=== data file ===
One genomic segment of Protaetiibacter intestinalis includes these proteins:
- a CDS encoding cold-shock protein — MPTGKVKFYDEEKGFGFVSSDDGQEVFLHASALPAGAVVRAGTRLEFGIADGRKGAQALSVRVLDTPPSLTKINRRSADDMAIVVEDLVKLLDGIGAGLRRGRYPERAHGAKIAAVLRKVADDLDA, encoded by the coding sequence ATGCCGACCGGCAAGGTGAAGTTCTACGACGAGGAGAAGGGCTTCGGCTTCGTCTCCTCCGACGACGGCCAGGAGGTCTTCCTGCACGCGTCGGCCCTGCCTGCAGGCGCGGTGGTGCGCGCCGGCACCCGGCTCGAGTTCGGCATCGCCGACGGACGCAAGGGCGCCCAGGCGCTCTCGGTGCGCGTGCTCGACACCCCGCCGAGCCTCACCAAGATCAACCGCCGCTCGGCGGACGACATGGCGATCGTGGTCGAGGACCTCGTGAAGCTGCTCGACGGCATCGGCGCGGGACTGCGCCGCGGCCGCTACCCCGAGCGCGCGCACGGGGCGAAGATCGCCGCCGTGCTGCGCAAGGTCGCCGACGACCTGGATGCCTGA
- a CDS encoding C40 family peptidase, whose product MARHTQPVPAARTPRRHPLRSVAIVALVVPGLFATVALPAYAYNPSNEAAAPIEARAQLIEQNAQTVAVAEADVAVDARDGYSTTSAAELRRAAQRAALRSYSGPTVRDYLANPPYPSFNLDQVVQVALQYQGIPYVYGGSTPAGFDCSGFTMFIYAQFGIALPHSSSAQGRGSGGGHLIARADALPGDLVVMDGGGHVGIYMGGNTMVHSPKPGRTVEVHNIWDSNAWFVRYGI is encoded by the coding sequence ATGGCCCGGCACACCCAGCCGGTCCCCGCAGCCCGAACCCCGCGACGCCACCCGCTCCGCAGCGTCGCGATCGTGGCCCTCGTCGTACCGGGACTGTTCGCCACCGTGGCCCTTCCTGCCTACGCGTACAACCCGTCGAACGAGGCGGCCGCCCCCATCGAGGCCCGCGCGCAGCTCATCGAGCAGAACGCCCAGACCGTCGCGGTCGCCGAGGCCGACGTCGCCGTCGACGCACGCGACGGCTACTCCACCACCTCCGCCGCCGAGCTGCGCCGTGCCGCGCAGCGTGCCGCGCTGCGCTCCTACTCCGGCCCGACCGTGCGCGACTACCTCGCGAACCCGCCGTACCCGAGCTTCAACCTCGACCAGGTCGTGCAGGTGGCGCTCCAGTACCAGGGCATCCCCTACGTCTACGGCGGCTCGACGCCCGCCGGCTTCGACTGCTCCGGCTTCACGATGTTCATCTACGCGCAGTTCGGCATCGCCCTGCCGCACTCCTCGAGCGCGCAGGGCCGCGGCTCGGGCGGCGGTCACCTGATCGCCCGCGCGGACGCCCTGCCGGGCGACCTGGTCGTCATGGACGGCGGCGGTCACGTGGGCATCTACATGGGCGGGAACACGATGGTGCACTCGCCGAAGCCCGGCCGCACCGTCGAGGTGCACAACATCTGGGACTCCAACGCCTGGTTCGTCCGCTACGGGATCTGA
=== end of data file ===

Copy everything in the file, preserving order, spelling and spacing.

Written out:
One genomic segment of Protaetiibacter intestinalis includes these proteins:
- a CDS encoding cold-shock protein — MPTGKVKFYDEEKGFGFVSSDDGQEVFLHASALPAGAVVRAGTRLEFGIADGRKGAQALSVRVLDTPPSLTKINRRSADDMAIVVEDLVKLLDGIGAGLRRGRYPERAHGAKIAAVLRKVADDLDA, encoded by the coding sequence ATGCCGACCGGCAAGGTGAAGTTCTACGACGAGGAGAAGGGCTTCGGCTTCGTCTCCTCCGACGACGGCCAGGAGGTCTTCCTGCACGCGTCGGCCCTGCCTGCAGGCGCGGTGGTGCGCGCCGGCACCCGGCTCGAGTTCGGCATCGCCGACGGACGCAAGGGCGCCCAGGCGCTCTCGGTGCGCGTGCTCGACACCCCGCCGAGCCTCACCAAGATCAACCGCCGCTCGGCGGACGACATGGCGATCGTGGTCGAGGACCTCGTGAAGCTGCTCGACGGCATCGGCGCGGGACTGCGCCGCGGCCGCTACCCCGAGCGCGCGCACGGGGCGAAGATCGCCGCCGTGCTGCGCAAGGTCGCCGACGACCTGGATGCCTGA
- a CDS encoding C40 family peptidase, whose product MARHTQPVPAARTPRRHPLRSVAIVALVVPGLFATVALPAYAYNPSNEAAAPIEARAQLIEQNAQTVAVAEADVAVDARDGYSTTSAAELRRAAQRAALRSYSGPTVRDYLANPPYPSFNLDQVVQVALQYQGIPYVYGGSTPAGFDCSGFTMFIYAQFGIALPHSSSAQGRGSGGGHLIARADALPGDLVVMDGGGHVGIYMGGNTMVHSPKPGRTVEVHNIWDSNAWFVRYGI is encoded by the coding sequence ATGGCCCGGCACACCCAGCCGGTCCCCGCAGCCCGAACCCCGCGACGCCACCCGCTCCGCAGCGTCGCGATCGTGGCCCTCGTCGTACCGGGACTGTTCGCCACCGTGGCCCTTCCTGCCTACGCGTACAACCCGTCGAACGAGGCGGCCGCCCCCATCGAGGCCCGCGCGCAGCTCATCGAGCAGAACGCCCAGACCGTCGCGGTCGCCGAGGCCGACGTCGCCGTCGACGCACGCGACGGCTACTCCACCACCTCCGCCGCCGAGCTGCGCCGTGCCGCGCAGCGTGCCGCGCTGCGCTCCTACTCCGGCCCGACCGTGCGCGACTACCTCGCGAACCCGCCGTACCCGAGCTTCAACCTCGACCAGGTCGTGCAGGTGGCGCTCCAGTACCAGGGCATCCCCTACGTCTACGGCGGCTCGACGCCCGCCGGCTTCGACTGCTCCGGCTTCACGATGTTCATCTACGCGCAGTTCGGCATCGCCCTGCCGCACTCCTCGAGCGCGCAGGGCCGCGGCTCGGGCGGCGGTCACCTGATCGCCCGCGCGGACGCCCTGCCGGGCGACCTGGTCGTCATGGACGGCGGCGGTCACGTGGGCATCTACATGGGCGGGAACACGATGGTGCACTCGCCGAAGCCCGGCCGCACCGTCGAGGTGCACAACATCTGGGACTCCAACGCCTGGTTCGTCCGCTACGGGATCTGA